Sunday, July 16, 2006

Merton, Sin and Organizational Sickness

I am busy writing the first of series of articles on the nature and remedy of organizational sin. I hope to use the nine prime sins of the Greek Desert Fathers and Mothers as a foundation for my exploration. One of the most peculiar practices amongst Christian leaders is the pervasive habit of discrediting another brother, minister of family in order to somehow establish personal or even organizational credibility. Thomas Merton, the American trappist and hermit, reflects on this:

"It has been marked that the more totalitarian a society is, for example, that of Russia or of Hitler's Germany, the less its members feel any sense of sin. They can commit any evil without remorse as long as they feel they are acting as members of their collectivity. The only evil they fear is to be cut off from the community that takes their sin upon itself and 'destroys' them. This the worst of disasters, and the slighest indication of disunion with the group is the cause of anxiety and guilt."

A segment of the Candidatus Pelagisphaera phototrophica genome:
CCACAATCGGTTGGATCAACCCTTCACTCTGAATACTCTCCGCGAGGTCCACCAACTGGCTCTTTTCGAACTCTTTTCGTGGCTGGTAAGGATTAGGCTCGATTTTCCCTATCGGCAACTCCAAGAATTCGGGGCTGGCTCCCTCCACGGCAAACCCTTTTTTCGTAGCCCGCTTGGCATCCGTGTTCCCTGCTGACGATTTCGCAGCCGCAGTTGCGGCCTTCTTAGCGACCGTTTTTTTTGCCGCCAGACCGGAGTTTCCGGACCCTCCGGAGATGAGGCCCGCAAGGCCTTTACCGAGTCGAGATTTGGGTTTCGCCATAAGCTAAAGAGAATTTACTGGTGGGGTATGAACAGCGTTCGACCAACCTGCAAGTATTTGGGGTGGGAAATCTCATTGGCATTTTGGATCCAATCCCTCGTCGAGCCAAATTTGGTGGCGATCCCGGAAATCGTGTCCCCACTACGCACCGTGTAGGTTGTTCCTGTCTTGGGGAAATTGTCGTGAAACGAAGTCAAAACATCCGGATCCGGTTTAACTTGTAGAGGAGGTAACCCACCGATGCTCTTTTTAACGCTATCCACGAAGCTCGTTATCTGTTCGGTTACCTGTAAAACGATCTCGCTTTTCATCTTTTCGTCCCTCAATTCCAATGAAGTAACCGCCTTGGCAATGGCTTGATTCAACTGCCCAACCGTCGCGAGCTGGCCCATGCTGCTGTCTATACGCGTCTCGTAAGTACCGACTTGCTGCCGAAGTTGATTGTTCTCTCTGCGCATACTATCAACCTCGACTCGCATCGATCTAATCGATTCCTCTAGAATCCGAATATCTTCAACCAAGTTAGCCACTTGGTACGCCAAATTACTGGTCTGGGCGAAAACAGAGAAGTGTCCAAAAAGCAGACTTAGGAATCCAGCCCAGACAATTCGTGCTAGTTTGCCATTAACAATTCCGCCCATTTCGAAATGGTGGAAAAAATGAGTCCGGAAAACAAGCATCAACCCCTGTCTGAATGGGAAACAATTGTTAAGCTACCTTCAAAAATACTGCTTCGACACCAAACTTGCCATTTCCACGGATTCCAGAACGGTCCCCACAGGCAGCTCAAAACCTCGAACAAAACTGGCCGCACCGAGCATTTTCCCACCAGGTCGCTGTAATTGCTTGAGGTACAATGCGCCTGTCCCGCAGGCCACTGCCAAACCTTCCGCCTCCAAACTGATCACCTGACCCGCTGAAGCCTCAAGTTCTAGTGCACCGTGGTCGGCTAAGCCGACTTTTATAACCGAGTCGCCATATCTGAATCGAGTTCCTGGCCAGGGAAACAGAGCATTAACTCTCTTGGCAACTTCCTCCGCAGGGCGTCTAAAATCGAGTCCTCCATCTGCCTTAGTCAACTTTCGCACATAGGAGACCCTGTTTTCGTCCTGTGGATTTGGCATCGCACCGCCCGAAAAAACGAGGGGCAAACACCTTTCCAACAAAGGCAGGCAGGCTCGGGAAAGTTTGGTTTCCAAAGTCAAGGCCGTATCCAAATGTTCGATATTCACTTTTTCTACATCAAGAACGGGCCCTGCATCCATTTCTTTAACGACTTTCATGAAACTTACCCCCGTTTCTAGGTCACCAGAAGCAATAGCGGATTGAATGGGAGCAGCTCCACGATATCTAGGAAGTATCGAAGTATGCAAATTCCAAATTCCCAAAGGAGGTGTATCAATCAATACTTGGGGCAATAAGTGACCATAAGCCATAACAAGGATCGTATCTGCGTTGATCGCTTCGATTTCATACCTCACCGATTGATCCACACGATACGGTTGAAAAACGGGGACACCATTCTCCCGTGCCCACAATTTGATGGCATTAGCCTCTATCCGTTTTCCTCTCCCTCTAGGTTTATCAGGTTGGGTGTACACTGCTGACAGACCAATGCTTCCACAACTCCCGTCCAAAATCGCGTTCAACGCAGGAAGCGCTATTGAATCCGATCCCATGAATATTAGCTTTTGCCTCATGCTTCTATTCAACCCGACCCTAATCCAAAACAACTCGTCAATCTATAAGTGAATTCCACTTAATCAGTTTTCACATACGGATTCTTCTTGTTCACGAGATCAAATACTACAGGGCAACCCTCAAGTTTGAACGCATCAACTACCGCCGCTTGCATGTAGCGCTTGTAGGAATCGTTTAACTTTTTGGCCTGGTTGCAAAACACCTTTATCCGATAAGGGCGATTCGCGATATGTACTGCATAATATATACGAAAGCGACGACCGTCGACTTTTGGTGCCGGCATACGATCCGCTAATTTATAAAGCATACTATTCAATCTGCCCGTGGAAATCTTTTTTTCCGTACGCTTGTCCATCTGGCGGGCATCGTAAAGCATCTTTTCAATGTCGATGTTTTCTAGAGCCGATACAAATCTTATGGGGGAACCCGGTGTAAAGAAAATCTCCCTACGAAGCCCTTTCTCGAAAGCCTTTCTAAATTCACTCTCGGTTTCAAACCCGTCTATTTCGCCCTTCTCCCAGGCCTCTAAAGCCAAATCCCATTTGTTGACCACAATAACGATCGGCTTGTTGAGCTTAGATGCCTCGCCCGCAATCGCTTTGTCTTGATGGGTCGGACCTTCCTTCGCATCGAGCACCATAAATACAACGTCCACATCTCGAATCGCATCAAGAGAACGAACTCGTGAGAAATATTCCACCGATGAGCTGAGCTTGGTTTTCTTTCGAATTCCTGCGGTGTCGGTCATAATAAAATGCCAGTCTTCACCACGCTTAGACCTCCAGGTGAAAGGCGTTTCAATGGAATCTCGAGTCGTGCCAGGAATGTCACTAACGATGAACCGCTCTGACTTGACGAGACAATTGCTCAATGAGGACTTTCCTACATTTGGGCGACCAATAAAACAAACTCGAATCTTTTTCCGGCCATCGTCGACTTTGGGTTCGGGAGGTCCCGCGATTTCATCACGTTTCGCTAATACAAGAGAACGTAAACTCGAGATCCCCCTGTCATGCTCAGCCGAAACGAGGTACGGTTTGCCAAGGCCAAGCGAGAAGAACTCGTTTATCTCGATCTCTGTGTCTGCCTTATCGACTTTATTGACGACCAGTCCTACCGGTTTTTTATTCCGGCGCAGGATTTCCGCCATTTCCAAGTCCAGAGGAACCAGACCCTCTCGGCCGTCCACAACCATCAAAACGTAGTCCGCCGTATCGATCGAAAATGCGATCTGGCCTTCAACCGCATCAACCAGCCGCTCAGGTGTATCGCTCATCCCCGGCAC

When we loose the "sense of sin", we loose the possibility of sanctification. May we learn the wisdom of Jesus that calls for a open heart and a non-judgmental attitude towards others (Matthew 7:1). May we follow in the footsteps of the Apostles and do nothing out of selfish ambition or conceit, but in lowliness of mind esteem others as better than ourselves (compare Philippians 2:1-2).

Merton, T 2003. The Inner Experience. New York: HarperColins. Page 120.